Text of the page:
A Cancer Prevention Diet

Food Plate iconLast week, the U.S. Department of Agriculture replaced its traditional food pyramid with a new "plate icon" to help direct consumers on how to eat a healthy, balanced meal.  It turns out that an emphasis on fruits and vegetables can also be helpful in preventing cancer.

In one segment of the Johns Hopkins Kimmel Cancer Center series, C-Answers, we review some of the evidence on foods that thwart cancer.  Watch the video and read the script to improve your knowledge of a healthy diet and reduce your risk for cancer:

C-Answers: Diet, Nutrition and Cancer
Most of our moms weren't prostate cancer specialists, but it turns out they sure knew what they were talking about when they told us to "eat our vegetables."

That was "then" and this is NOW... and NOW science is backing up mom's advice.

I'm Bill Nelson, the director of the Kimmel Cancer Center here at Johns Hopkins. I'm an oncologist who specializes in prostate cancer.

Research has shown us that fruits and vegetables have nutrients that help decrease cancer risk.

Tomatoes are a perfect example. In tomatoes we find lycopene. It's what gives tomatoes their rich, red color. Men who have high levels of lycopene show low levels of prostate cancer.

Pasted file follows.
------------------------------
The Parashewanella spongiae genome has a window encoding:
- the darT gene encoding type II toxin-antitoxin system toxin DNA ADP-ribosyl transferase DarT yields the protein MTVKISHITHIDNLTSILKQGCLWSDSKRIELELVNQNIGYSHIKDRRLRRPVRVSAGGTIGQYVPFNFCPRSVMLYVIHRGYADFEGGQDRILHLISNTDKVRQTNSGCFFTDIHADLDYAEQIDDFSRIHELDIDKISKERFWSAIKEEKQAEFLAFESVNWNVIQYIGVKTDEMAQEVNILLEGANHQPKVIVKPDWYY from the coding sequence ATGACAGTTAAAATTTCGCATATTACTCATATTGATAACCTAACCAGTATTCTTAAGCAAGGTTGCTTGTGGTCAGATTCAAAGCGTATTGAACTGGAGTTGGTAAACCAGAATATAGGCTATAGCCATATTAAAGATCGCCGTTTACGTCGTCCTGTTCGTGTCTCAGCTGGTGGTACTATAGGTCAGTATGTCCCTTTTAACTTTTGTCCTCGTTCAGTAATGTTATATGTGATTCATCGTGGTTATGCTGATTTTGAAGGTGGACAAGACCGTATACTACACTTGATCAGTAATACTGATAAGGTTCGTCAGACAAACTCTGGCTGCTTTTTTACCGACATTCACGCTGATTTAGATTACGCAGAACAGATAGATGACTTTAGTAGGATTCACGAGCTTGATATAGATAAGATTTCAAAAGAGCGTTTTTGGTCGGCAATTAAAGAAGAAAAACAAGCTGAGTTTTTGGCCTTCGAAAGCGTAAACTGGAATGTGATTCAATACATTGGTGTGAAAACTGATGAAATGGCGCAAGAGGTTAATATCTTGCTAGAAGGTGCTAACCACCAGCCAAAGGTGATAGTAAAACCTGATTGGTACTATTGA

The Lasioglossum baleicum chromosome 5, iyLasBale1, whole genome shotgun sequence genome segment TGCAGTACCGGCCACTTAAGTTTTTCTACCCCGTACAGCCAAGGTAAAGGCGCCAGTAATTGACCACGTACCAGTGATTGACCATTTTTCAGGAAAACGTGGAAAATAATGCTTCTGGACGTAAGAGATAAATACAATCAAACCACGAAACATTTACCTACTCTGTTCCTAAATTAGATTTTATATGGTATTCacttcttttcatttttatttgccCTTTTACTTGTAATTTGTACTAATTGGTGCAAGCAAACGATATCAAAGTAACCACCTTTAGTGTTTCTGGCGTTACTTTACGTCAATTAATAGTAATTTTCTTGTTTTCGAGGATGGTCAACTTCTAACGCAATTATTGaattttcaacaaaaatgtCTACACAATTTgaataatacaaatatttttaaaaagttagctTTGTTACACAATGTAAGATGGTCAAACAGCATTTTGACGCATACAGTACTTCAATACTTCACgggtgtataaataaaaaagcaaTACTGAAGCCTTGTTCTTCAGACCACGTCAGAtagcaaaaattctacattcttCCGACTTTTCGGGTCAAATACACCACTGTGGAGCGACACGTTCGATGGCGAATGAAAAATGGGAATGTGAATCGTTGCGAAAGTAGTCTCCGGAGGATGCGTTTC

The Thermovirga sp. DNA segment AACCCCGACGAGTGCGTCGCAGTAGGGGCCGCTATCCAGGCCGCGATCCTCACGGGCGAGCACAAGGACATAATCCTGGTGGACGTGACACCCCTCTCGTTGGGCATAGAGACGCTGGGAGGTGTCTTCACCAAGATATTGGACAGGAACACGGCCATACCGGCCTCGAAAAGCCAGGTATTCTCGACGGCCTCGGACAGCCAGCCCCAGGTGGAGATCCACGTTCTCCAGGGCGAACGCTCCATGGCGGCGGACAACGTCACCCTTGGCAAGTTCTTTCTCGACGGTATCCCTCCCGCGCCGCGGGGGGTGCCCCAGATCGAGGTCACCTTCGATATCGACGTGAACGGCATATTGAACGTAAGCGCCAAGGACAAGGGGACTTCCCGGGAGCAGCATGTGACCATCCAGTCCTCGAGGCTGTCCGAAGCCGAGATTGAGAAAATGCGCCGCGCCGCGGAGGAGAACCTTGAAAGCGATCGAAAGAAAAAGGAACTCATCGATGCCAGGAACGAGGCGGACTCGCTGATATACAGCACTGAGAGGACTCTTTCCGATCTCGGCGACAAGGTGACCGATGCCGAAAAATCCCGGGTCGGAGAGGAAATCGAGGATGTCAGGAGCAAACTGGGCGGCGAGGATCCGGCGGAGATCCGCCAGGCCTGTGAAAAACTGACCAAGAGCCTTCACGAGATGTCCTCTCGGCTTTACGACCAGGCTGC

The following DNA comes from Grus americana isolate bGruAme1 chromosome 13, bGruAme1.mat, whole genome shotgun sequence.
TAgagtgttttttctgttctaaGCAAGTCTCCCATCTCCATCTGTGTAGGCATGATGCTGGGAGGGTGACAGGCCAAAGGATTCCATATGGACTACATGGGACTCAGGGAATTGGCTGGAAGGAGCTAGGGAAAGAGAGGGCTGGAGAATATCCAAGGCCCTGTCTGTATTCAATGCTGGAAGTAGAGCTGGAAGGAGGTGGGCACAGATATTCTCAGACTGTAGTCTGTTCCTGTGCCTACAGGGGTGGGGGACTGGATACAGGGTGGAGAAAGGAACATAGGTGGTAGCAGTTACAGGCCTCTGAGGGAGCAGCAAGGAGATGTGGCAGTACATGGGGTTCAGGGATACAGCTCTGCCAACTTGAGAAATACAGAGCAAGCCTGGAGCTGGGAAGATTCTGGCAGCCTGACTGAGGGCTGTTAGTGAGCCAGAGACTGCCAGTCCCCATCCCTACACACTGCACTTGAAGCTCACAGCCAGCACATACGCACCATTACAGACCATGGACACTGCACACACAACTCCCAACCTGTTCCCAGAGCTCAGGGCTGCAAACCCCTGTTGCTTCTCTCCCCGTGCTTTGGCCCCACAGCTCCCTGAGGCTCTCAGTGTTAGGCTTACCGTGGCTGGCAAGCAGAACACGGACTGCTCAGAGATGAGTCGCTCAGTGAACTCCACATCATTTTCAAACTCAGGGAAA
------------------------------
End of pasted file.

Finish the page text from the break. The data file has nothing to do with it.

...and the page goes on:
In a study of prostate cancer patients who ate foods with tomato based sauces over a three-week span before surgery to remove their prostate gland, the disease had become less severe.

If tomatoes aren't on your favorite food list, leafy, green vegetables like broccoli, kale and cabbage have also been linked in lowering prostate cancer risk.

On the flip side... how and what you eat could increase your chances of prostate cancer...

And remember, most of us consume a pound and a half to two pounds of food each day -- that introduces a very complicated mixture of chemicals... and that's before you cook it.

Studies have shown that eating a lot of red meat raises the odds of prostate cancer.

AND the WAY you cook it is important too.

Grilling at high temperatures or charcoal broiling burns the meat.  It's those charred bits that contain a carcinogen called PhIP... spelled P-H-I-P.

Scientists are now studying ways to measure levels of PhIP in the body, so that doctors can better predict your prostate cancer risk.

That old saying, "You are what you eat" is turning out to be a key ingredient to controlling cancer.

"Mom" had it right, all along!!

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